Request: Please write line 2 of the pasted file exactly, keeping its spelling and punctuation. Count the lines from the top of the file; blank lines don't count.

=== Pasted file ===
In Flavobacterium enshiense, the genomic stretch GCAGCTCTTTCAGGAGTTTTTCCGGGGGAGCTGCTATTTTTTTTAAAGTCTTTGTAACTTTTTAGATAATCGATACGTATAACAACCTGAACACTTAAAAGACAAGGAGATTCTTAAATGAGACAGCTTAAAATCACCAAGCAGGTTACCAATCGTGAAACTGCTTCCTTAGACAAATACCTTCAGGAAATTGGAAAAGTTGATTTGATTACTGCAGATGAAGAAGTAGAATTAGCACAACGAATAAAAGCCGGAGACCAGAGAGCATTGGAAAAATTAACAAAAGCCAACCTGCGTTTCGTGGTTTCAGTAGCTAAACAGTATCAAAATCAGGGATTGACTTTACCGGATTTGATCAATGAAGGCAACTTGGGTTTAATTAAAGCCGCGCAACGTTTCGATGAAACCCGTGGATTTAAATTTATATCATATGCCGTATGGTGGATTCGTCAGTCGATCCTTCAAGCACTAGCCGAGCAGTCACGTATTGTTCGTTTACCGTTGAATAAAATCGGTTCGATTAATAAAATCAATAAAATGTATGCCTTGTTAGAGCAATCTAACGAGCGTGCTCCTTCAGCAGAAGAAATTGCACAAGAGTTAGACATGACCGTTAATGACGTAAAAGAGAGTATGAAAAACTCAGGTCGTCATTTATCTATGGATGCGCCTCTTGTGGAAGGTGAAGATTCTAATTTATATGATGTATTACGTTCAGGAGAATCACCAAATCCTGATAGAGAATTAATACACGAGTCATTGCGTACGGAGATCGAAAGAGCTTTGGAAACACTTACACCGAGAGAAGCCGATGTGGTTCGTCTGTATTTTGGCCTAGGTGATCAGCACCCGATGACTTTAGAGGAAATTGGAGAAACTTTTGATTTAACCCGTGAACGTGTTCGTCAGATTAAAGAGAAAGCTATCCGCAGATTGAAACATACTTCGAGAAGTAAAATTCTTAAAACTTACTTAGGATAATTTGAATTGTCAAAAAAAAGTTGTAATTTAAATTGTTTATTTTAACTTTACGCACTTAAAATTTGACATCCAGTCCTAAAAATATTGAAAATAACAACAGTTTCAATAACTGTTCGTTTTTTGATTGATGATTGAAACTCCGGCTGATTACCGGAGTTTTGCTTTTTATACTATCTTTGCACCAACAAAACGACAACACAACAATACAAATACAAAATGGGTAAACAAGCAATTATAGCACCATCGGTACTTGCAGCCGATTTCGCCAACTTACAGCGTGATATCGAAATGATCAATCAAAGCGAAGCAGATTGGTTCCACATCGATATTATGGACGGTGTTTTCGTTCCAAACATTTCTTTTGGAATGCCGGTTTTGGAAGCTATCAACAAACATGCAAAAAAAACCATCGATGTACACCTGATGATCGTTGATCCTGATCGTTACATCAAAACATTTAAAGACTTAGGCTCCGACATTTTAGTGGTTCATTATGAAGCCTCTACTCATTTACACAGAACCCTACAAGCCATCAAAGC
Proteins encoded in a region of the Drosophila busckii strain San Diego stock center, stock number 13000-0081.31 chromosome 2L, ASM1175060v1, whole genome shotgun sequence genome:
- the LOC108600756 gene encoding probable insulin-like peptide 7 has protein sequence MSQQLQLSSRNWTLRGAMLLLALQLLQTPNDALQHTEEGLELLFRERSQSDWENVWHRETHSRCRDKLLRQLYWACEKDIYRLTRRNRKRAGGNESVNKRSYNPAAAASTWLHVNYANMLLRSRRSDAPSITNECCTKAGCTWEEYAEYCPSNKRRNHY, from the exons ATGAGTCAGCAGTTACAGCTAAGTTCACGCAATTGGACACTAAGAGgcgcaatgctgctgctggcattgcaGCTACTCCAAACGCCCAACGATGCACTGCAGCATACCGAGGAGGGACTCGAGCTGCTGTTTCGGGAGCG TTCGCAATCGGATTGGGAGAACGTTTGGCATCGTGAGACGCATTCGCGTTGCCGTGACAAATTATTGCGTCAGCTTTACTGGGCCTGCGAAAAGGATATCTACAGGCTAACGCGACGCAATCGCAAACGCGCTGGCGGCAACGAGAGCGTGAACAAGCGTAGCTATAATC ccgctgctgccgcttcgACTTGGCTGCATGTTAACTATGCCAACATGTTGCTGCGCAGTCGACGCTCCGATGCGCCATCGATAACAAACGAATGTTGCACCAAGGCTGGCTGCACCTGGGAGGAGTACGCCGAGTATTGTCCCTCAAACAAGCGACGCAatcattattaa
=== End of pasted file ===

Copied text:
Proteins encoded in a region of the Drosophila busckii strain San Diego stock center, stock number 13000-0081.31 chromosome 2L, ASM1175060v1, whole genome shotgun sequence genome: